Memo To The Mayor - 60-Day Extension

To Mayor Dyster

We would like to begin by thanking the Council and the Mayor’s office for the efforts in trying to make Niagara Falls cleaner and greener.  We as an association have no issue with providing totes for trash and recycling.  We believe it is a noble effort and in the long run will help eliminate rat and rodent issues associated with garbage collection and increase the City’s recycling numbers considerably.

We would like to go on record and ask that the amendment to the contract be included to treat our residents like any other resident in the City of Niagara Falls and that the Letter of Agreement with Modern that was passed last week, adding the Niagara Falls Housing Authority and hundreds of commercial customers, be rescinded until an equitable agreement can be made with all and one proper change order added to the Modern Contract.  Rushing to amend the contract without a full plan in place could jeopardize the good work that has been done thus far.

As member and non-member landlords, we collectively pay well over $5 million dollars in property taxes to the city house well over 21,000 residents in Niagara Falls, and are a huge economic driver for the city. When one of us improves a property, it improves a neighborhood. The vast majority of landlords in this city are good, law abiding citizens that just want to add value to their properties and make a living. Additionally, excluding our residents from the plan only exacerbates and undermines the entire intent of the law while passing on costs to a population of residents that in some instances, can least afford it.

We are asking that our properties be given and are included in the City’s revamp of its garbage program. This should be all or nothing. If we are not included, then all non-homestead taxpayers should not be included as well and all should receive a credit on their taxes for the service that has been taken away. The haphazard way the city has been adding customers only hamstrings the city, creates confusion and a "have and have not" mentality amongst residents, property owners and small businesses.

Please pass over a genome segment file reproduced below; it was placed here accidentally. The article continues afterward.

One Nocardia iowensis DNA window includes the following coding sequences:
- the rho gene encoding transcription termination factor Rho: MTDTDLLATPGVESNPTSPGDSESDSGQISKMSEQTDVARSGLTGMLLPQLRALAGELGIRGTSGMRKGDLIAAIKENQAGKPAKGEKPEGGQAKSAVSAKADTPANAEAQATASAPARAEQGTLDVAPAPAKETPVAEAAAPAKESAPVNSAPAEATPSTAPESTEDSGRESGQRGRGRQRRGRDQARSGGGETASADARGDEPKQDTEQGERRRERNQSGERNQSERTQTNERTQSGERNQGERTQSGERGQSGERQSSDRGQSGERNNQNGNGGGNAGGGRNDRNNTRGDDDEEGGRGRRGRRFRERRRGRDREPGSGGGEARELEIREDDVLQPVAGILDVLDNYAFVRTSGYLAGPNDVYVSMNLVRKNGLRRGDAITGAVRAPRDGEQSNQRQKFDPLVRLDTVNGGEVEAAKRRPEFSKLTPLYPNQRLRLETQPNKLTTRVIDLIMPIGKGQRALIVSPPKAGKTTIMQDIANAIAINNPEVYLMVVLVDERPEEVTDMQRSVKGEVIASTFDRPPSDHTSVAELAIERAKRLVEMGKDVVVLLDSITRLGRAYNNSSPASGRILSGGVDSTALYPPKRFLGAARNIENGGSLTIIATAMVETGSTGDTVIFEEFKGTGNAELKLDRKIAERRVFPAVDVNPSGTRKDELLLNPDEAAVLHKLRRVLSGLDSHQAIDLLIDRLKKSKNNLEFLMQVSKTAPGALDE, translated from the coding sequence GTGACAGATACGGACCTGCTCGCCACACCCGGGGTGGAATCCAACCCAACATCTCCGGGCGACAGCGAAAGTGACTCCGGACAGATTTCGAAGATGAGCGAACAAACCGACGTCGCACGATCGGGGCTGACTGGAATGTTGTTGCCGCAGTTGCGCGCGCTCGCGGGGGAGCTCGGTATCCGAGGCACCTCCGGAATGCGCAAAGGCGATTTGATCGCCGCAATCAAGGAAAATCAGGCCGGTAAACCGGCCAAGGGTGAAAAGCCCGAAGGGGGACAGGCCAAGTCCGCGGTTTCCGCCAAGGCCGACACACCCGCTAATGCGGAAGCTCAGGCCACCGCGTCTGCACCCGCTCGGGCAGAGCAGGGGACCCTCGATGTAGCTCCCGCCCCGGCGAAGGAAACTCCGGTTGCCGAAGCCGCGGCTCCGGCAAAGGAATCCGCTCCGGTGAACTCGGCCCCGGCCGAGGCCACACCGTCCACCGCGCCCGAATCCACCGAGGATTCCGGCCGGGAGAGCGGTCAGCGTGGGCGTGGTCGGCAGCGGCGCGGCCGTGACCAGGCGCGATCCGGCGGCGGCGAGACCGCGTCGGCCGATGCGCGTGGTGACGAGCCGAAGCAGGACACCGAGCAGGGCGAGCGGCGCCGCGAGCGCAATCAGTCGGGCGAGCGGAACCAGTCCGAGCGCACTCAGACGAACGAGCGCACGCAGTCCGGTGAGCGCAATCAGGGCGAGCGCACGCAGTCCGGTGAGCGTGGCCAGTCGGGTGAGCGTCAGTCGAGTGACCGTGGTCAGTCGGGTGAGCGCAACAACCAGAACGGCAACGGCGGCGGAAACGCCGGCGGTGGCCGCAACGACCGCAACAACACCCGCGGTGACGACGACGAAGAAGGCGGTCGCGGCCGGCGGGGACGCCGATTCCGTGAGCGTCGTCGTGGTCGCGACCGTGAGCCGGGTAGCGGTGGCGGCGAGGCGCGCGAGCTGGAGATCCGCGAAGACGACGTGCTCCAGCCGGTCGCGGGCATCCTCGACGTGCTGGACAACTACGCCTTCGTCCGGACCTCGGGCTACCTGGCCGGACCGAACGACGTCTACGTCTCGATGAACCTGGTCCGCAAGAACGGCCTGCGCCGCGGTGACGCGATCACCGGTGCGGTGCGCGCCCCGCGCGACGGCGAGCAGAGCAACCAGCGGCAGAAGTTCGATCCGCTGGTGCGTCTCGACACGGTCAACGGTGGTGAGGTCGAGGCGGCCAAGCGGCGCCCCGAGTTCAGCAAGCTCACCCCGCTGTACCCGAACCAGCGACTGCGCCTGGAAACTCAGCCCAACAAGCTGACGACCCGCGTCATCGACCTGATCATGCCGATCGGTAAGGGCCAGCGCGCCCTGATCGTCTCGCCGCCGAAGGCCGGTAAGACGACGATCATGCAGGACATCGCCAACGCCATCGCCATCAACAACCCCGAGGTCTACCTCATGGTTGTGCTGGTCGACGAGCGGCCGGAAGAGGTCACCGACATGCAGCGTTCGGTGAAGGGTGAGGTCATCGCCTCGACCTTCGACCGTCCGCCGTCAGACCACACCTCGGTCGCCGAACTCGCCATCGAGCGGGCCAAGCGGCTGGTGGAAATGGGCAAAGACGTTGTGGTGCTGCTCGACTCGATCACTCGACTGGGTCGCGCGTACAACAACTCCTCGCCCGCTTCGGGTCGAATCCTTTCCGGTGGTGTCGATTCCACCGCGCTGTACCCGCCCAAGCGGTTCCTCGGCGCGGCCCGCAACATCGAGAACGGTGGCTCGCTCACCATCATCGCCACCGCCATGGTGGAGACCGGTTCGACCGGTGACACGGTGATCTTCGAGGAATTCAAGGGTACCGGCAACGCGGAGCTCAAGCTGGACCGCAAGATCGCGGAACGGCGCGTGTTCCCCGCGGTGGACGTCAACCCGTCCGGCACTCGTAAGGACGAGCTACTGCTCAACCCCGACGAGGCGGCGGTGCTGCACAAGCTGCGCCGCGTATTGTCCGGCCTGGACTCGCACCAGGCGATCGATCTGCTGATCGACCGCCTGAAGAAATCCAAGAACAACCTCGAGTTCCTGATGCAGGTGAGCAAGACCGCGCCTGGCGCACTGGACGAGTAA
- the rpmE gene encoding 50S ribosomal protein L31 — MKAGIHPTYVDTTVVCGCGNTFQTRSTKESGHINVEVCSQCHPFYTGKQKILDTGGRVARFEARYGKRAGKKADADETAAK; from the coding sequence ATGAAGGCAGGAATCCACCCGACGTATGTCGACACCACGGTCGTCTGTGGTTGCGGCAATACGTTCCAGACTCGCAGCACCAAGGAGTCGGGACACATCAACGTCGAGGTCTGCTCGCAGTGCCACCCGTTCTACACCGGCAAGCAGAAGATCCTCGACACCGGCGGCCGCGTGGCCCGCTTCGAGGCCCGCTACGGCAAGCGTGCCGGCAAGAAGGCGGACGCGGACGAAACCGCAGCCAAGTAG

It's simple. If you had garbage collection before, you should have it now. Bins should be distributed to all households. If a large property exists and it is not feasible to have bins and totes, the landlord at that time can opt for dumpster service which he/she will pay the base rent of the container itself and the Refuse Memo: garbage and recycling material will be free of charge when dumped. This system currently exists at many apartment complexes in the city.

Most importantly, putting the cart before the horse, so to speak, is no way to roll out a plan. We respectfully request that the date for start-up be moved for another 60 days to iron out issues associated with this process and any assistance you need form our organization --- we would be happy to help.

It is also very important when changing habits that the approach taken is gradual with a timeline for compliance. This should be instituted with the recycling law. Education about recycling is a yearlong process and can be successful with the right educational team in place. Exempting the Niagara Falls Housing Authority from recycling efforts, while forcing other residents to do so, defeats the law before it begins. The letter agreement you passed last week does just that.

Here is what we are asking:

• All or nothing – all current garbage users should be excluded or all included -- creating exceptions only weakens the law.

• If excluded, a direct credit should be given to every property owner in the City based on their actual cost for the service. E.g. 100 apartments would cost about $10 per/unit per/month = $1,000 or $12,000 per year.

• Delay the plan for 60 days to iron out the issues associated with unequal distribution of the ordinance/law. First step, rescind recent amendments to create one change order to avoid further confusion and bad feelings on all sides.

• Develop an education team with block clubs and other organizations to help with the recycling education effort. Our executive board is willing to help provide assistance with this task.

We understand that this proposal has gone a little awry and there are some hard feelings on all sides. But the betterment of the City is everyone’s primary goal and we would like to work constructively with the Council and Administration for the full implementation of a project that will only make the City a little cleaner and a little greener.

We look forward to your action on these issues at the July 14th meeting so that residents, small business owners, and city officials can stop, take a breath, and more forward together.

The Executive Board of the LAGN
Robert Pascoal President
Jeff Williams Vice Chair / Document's Author